So I'm starting this performance company (well, I could haggle about when it started, but I'm only now using a name for it) with a staging of some poems from Jill Alexander Essbaum's Necropolis. It's a dark, heavy book, full of death and grief, although I also find humor and hope in it. I turned to this book when I was handed an opportunity (more on that later) to produce some work because I'd pictured some of it staged from the moment I read it.
In the subheading of this blog, you'll see the phrase, "servants to the showing." I came to this phrase via Kate Warren (an Austin, TX, based dancer and choreographer, friend, and founder of Circuitous Dance/Kate Warren) who quoted to me a phrase from Merce Cunningham: " . . . not to show off, but to show." I felt as if that was an important distinction. I began thinking about my work in terms of the question, "what do I want to show?" I felt part of this vocation of being an artist is to be a servant to the showing.
But the question haunted me: What did I want to show with Jill's poems? I wanted to show her artistry with language, yes, but what else? What was I getting at? I felt I might be more concerned with "showing off" (Jill's poetic genius and my cleverness with staging non-traditional material) than with showing.
Then I began rereading Walter Brueggemann's Prophetic Imagination. Let me quote a bit from page 43:
Bruce Loftin has studied attitudes concerning death in our culture beginning with Hiroshima and Nagasaki and response to those events. Beyond these he has considered the more general response to living in a world where death is so visible, so daily, so pervasive, and so massive, and yet so unnoticed. Lifton has concluded that we have no adequate way to relate to death reality and potential, so we deny it with numbness.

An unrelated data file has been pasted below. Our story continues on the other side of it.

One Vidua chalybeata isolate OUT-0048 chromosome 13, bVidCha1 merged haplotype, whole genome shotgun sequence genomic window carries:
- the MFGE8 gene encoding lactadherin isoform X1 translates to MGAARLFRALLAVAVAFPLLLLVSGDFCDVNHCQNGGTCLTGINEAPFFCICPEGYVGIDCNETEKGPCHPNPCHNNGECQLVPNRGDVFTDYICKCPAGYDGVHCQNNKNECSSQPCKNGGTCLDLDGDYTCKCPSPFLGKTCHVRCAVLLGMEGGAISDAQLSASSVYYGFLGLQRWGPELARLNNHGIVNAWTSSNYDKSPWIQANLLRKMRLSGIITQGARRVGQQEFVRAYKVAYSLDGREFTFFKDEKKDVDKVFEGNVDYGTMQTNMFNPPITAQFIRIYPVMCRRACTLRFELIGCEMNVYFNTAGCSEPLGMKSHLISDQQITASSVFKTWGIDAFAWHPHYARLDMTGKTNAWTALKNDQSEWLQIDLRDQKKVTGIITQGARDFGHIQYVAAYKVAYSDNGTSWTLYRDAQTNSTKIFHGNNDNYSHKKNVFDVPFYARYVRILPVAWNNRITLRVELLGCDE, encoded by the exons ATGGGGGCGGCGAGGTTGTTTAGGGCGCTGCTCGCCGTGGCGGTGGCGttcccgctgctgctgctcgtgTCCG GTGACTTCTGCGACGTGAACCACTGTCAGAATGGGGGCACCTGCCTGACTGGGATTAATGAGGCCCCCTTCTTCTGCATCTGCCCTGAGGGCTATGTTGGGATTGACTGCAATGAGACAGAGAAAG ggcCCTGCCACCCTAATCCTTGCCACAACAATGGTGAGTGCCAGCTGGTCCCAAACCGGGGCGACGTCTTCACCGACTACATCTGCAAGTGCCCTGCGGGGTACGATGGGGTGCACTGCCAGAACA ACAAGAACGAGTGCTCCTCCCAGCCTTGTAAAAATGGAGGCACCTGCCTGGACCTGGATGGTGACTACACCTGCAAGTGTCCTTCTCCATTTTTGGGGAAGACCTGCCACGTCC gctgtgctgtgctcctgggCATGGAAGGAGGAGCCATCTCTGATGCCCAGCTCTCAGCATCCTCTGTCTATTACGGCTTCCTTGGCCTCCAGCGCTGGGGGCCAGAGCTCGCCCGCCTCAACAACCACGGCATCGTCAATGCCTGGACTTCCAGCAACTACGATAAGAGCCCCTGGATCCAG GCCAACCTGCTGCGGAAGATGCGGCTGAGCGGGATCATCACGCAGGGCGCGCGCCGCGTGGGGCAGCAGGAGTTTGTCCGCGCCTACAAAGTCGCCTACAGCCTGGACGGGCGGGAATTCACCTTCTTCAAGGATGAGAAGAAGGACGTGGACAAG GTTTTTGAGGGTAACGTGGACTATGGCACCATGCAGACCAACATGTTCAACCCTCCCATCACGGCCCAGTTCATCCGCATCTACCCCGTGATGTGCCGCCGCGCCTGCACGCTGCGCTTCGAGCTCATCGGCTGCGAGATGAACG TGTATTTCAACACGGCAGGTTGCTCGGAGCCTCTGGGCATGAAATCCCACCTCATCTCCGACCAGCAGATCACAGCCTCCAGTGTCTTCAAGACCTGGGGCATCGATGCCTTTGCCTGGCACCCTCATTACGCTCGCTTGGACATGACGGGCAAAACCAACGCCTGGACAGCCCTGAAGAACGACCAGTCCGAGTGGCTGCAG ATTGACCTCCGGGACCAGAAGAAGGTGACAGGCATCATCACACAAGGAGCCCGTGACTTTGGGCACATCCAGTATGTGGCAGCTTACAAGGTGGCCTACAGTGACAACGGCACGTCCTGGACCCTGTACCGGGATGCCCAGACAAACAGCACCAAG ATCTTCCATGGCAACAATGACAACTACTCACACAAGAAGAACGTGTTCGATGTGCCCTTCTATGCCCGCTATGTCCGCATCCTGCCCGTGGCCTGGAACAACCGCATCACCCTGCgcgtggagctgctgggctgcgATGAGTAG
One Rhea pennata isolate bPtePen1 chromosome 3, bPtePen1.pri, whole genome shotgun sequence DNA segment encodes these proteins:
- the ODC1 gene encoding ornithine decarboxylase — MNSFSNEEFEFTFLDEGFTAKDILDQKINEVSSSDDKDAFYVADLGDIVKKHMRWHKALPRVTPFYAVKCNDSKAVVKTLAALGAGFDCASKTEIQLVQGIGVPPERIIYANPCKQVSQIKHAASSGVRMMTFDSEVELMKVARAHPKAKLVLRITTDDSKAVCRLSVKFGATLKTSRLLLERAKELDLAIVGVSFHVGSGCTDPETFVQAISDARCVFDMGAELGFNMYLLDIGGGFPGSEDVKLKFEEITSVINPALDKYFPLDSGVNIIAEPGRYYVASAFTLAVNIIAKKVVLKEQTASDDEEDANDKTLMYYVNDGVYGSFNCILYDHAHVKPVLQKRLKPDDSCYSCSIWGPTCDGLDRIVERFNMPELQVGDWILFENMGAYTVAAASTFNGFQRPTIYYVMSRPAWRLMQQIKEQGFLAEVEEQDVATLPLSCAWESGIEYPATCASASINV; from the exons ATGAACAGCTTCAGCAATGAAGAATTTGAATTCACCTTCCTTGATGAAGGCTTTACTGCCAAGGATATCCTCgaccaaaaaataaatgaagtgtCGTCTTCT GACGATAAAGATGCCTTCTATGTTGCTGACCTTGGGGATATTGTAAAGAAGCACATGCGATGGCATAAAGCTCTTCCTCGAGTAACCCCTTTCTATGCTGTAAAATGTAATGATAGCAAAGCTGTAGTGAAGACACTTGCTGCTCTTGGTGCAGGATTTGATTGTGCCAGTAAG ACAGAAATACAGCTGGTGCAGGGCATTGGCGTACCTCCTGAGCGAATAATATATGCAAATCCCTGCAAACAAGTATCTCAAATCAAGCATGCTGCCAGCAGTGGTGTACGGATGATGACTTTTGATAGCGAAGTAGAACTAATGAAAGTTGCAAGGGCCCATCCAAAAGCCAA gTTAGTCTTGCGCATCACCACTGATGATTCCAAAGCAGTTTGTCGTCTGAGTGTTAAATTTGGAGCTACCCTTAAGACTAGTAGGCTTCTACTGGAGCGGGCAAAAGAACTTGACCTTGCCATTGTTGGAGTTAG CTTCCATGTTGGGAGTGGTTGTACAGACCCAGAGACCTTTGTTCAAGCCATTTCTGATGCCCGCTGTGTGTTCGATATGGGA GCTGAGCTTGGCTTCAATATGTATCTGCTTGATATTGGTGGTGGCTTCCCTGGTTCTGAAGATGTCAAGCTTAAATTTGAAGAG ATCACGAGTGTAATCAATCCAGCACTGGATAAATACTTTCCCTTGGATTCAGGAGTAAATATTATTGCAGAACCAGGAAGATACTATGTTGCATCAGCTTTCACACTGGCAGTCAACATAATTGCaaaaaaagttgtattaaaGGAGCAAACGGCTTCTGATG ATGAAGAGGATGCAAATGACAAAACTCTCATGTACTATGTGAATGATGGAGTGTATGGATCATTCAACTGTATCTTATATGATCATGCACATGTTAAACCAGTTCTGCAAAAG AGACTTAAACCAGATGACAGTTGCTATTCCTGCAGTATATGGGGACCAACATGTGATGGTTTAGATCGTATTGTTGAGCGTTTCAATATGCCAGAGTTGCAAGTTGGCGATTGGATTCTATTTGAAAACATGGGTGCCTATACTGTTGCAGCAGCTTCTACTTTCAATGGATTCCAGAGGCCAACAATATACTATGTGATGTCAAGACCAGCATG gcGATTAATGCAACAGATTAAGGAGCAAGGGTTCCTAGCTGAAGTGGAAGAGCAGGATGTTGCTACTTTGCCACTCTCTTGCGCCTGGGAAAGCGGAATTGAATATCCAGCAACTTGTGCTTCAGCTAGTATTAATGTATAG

Moreover, says Loftin, behind that frightened practice is a symbol gap in which we do not have symbols that are deep or strong enough to match the terror of the reality. What takes place when symbols are inadequate and things may not be brought to public expression is that the experience will not be experienced.
It's nothing to new to say we, as a culture, do not know how to enter into the grief of endings, whether death or other endings. We are a culture that avoids grief with platitudes or else numb it with food or shopping---anything to fill the hole of loss without addressing the hole.
I don't know if I can show an audience everything about grief and grieving, but if there's one thing about Jill's book, it does not avoid it.
So, I go forward with this project, I'm reflecting upon what symbols I can bring to public expression. How can I help people experience the experience of loss---and the new beginning that follows?
This may require some negotiation with Jill's words---I'm not sure we share the same agenda in presenting these words. Perhaps we'll have to talk about it.
For now, this where I am in the process. I know the material I'm working with. I know that I want to show the audience something---something more than entertainment, although I believe there will be entertaining moments. I'm finding my sources to inform and shape this intent. .
To quote the first poem in Necropolis:
And that's as good a place as any to begin.